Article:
“I have taken away a new-found interest in low vision”
Ramona Amendra, optometry student at City, University of London, on a visit to the RNIB
12 September 2022
Meet the student
University: City, University of London
Year of study: third year
Why I want to become an optometrist: I wanted a patient-facing job where I could incorporate my interests of both science and maths.
Visiting the Royal National Institute of Blind People (RNIB) was incorporated into the third year curriculum at our university. My interest was sparked by our low vision module, which gave me the idea to explore different career avenues within optometry. My family has previously donated to the RNIB, so the organisation was always familiar to me and it was nice to finally interact with all those dedicating their time to the RNIB.
My experience at the RNIB mostly involved familiarising myself with low vision aids and strategies to overcome some of the challenges of being sight impaired or severely sight impaired. I had the privilege of speaking with someone who was severely sight impaired about coping with day-to-day life and some of the societal stigma around blindness, particularly in Asian culture.
Everyone involved with the organisation was so understanding and flexible with their approach to conducting tests. There was so much time and effort devoted to each individual to allow them to express their concerns and have someone to open up to or be redirected to. They carried endless amounts of knowledge around the subject, instilling confidence in the patients that they are in safe hands. The statistics around low vision will forever surprise me. I think there is a massive gap in public understanding of the sheer prevalence of sight impairment within the UK. Further education would create some awareness.
Being able to speak to the volunteers and share experiences was the best part of this visit. Understanding progressive sight impairment and how life must be adapted, as well as comprehending how it creates an external barrier to social life and impacts mental health was very interesting.
The statistics around low vision will forever surprise me. I think there is a massive gap in public understanding of the sheer prevalence of sight impairment within the UK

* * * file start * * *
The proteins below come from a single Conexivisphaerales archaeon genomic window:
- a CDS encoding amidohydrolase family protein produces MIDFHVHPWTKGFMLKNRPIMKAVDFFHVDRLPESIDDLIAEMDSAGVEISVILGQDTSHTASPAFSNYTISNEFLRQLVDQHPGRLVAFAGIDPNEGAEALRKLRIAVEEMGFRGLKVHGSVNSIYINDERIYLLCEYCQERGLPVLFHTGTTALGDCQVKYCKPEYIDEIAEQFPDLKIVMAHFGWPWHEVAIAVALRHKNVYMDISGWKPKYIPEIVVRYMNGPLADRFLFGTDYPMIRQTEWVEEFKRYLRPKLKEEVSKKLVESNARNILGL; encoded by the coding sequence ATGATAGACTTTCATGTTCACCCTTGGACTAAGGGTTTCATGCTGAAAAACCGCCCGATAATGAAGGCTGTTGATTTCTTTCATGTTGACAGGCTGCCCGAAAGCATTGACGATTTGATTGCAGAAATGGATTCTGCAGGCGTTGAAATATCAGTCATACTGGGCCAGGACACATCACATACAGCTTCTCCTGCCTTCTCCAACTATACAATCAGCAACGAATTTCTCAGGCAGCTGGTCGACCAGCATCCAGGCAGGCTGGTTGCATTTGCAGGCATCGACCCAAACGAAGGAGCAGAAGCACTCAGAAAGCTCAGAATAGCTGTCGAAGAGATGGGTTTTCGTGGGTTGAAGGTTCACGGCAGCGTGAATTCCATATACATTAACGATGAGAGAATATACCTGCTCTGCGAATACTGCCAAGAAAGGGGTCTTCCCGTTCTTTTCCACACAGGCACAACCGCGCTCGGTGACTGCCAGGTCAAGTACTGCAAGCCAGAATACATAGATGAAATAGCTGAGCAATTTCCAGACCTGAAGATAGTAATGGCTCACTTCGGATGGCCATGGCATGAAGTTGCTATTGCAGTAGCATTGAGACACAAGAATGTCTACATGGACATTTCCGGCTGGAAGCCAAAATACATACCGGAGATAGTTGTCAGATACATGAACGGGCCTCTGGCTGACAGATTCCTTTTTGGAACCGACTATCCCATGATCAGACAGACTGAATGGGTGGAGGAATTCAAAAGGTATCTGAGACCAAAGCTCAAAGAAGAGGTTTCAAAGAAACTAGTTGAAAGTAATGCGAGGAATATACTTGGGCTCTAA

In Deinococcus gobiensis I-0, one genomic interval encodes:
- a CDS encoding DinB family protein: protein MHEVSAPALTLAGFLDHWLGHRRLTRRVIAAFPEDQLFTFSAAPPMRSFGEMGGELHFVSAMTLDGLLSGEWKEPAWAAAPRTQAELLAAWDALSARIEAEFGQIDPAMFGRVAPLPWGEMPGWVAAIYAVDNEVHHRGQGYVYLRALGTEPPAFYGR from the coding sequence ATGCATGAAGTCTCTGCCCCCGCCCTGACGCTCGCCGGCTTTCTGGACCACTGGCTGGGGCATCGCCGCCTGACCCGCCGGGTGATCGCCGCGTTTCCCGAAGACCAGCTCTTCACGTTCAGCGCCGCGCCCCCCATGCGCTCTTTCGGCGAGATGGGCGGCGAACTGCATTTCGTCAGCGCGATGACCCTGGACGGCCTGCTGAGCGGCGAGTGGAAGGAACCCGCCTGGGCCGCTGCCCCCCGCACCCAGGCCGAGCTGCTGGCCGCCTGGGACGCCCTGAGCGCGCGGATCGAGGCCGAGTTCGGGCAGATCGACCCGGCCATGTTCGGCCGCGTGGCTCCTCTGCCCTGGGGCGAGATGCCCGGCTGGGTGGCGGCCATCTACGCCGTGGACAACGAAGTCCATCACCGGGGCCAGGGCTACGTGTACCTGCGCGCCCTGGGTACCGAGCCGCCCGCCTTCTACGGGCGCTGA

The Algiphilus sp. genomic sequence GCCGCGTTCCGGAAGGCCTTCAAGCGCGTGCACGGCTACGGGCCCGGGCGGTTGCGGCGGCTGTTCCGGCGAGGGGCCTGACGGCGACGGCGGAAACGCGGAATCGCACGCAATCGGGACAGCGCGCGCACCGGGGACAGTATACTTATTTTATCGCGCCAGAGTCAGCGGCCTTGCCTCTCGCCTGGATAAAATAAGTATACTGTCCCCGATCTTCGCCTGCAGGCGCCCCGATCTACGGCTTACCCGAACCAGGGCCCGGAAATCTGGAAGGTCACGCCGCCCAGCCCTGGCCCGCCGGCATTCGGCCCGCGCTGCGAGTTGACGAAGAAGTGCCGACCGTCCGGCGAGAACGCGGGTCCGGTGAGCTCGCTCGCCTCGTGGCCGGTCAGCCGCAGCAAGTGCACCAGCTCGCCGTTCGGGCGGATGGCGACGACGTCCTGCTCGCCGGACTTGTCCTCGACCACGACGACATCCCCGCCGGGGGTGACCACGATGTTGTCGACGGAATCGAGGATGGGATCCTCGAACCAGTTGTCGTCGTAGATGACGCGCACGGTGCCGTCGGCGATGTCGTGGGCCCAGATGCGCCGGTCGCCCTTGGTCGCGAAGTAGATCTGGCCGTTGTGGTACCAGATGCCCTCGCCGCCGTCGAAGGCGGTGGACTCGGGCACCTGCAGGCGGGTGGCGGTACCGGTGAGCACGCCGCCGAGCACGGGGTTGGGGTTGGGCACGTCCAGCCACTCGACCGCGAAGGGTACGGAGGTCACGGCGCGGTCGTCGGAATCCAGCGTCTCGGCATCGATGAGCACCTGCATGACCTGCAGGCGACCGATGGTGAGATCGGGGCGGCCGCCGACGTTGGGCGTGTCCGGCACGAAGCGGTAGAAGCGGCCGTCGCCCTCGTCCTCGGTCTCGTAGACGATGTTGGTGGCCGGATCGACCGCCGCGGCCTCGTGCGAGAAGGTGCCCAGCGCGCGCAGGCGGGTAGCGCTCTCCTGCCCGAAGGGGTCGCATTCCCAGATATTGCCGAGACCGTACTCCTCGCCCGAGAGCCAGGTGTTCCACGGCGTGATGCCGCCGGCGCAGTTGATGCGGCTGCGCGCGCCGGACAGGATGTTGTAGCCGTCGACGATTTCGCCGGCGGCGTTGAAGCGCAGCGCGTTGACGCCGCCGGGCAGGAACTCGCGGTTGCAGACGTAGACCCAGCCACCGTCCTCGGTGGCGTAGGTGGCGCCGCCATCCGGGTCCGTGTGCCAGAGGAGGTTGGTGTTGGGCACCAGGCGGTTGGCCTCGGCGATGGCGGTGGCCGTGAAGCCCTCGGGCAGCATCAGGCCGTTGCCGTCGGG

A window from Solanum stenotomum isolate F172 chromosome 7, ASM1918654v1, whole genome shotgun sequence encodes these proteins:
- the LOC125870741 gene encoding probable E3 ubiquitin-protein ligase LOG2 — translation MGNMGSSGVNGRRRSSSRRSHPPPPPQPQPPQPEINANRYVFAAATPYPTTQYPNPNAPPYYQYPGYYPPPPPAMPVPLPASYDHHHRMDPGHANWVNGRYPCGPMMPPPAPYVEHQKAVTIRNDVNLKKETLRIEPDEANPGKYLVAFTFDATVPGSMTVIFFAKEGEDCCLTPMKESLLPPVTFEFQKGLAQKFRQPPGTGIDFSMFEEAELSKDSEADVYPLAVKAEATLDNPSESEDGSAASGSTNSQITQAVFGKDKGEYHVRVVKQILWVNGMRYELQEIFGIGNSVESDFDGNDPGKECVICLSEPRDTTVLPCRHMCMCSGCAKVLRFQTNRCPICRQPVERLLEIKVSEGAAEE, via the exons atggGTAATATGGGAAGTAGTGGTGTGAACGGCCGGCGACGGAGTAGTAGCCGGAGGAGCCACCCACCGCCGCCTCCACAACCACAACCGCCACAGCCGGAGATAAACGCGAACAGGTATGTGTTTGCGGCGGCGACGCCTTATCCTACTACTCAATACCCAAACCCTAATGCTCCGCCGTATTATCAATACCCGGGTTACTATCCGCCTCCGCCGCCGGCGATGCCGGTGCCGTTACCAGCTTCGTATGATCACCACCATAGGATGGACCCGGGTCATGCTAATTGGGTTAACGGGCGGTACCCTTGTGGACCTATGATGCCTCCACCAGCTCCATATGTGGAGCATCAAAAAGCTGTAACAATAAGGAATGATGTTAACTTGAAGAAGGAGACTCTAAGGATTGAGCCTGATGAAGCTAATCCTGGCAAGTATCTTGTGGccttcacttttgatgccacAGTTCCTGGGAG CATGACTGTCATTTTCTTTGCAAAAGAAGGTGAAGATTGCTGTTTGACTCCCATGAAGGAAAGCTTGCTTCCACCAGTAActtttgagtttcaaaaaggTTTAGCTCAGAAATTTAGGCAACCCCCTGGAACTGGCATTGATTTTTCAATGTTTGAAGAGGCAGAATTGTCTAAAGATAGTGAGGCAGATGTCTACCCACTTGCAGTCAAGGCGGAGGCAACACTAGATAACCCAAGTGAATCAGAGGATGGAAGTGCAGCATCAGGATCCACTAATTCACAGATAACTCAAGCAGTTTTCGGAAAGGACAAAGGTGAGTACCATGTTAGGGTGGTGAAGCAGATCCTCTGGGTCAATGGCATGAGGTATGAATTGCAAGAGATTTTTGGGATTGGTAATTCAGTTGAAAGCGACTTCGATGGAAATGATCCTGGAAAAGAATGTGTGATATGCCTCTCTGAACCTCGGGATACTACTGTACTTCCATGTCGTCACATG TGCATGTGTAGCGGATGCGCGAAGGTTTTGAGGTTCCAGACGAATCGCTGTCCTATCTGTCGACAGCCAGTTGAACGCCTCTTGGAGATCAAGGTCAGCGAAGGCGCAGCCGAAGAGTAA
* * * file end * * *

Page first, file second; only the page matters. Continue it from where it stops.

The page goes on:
This placement alerted me to the wider world of optometry and the different career possibilities it entails. It has sparked an interest in areas I would have never considered had it not been for the hands-on experience I gained.
Experience is the key to many things, whether it be having an open mindset or gaining a wider understanding. Having experience allows a person to explore their options and realise what they like or dislike, but also search for interests that could spark new career pathways.
I have taken away a new-found interest in low vision, but also opened my mind to the different pathways I could possibly take in optometry. It has cemented the reason I chose this career path, not only to make a difference to patients’ vision, but also to help their wellbeing and quality of life.
I would tell other students…
The setting, with the Royal National Institute of Blind PeoplePlacement: Royal National Institute of Blind People low vision clinic and resource centre
Location: Royal National Institute of the Blind, central London
Why is it particularly important for students to experience the low vison clinic?
Dr Louise Gow, specialist lead for eye health at the RNIB: “Any good low vision service needs to treat the patient holistically and be able to refer them to other services and support that can be available. These placements are an opportunity for students to talk to patients and also to become more familiar with the broader range of services which are available from RNIB and other charities.”
Conversations between Dr Louise Gow, specialist lead for eye health at the RNIB, and Dr Ahalya Subramanian, visual impairment module lead and associate professor at City, University of London led to a partnership through which third year students are offered the opportunity to attend the low vision clinic and resource centre. Read more about shadowing the clinic and the partnership through Camille’s story on OT.